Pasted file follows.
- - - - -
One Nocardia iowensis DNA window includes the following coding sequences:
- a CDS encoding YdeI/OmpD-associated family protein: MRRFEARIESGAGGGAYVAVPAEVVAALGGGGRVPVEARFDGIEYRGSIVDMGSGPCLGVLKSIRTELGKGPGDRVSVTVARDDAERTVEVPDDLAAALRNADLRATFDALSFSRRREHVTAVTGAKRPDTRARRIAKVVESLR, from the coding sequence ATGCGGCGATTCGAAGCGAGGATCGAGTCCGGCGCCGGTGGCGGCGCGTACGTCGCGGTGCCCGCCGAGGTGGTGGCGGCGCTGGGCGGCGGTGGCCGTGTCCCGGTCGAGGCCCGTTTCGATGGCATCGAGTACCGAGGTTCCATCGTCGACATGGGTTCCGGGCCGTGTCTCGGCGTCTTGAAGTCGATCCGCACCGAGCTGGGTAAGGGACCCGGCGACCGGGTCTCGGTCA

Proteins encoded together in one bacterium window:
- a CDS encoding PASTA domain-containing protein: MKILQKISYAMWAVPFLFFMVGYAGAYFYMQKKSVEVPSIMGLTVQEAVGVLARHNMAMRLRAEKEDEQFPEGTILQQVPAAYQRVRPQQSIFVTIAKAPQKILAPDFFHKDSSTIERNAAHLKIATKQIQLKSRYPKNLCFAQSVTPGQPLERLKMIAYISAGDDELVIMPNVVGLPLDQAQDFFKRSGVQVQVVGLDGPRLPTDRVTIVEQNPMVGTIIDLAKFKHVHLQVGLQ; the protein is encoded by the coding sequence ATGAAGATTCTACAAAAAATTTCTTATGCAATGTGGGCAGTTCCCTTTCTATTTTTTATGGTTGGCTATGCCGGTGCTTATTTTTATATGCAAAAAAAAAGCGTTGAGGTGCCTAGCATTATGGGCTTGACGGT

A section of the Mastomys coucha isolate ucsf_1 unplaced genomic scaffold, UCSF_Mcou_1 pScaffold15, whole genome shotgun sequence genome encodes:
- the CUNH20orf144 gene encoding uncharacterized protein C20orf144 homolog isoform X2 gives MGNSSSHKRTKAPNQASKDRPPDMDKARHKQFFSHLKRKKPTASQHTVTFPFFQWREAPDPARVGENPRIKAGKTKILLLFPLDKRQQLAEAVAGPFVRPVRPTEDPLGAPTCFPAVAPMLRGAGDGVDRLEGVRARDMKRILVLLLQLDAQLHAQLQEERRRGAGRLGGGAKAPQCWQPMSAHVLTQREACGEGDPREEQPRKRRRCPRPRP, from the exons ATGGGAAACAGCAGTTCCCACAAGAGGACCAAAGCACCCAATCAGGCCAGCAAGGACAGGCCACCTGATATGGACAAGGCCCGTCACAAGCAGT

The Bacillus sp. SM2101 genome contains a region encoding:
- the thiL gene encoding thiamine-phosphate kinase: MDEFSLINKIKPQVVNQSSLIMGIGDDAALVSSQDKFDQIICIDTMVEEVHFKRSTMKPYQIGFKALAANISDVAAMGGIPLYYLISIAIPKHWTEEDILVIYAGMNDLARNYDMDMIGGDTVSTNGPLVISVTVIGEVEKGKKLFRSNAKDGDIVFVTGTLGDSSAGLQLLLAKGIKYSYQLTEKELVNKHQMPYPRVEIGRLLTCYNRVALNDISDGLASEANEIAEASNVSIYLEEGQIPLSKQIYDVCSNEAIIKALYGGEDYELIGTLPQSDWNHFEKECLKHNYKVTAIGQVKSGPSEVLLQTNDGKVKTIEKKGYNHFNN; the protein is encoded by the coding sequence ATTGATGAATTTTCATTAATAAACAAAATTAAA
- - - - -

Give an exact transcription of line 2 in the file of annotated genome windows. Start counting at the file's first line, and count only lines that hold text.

- a CDS encoding YdeI/OmpD-associated family protein: MRRFEARIESGAGGGAYVAVPAEVVAALGGGGRVPVEARFDGIEYRGSIVDMGSGPCLGVLKSIRTELGKGPGDRVSVTVARDDAERTVEVPDDLAAALRNADLRATFDALSFSRRREHVTAVTGAKRPDTRARRIAKVVESLR, from the coding sequence ATGCGGCGATTCGAAGCGAGGATCGAGTCCGGCGCCGGTGGCGGCGCGTACGTCGCGGTGCCCGCCGAGGTGGTGGCGGCGCTGGGCGGCGGTGGCCGTGTCCCGGTCGAGGCCCGTTTCGATGGCATCGAGTACCGAGGTTCCATCGTCGACATGGGTTCCGGGCCGTGTCTCGGCGTCTTGAAGTCGATCCGCACCGAGCTGGGTAAGGGACCCGGCGACCGGGTCTCGGTCA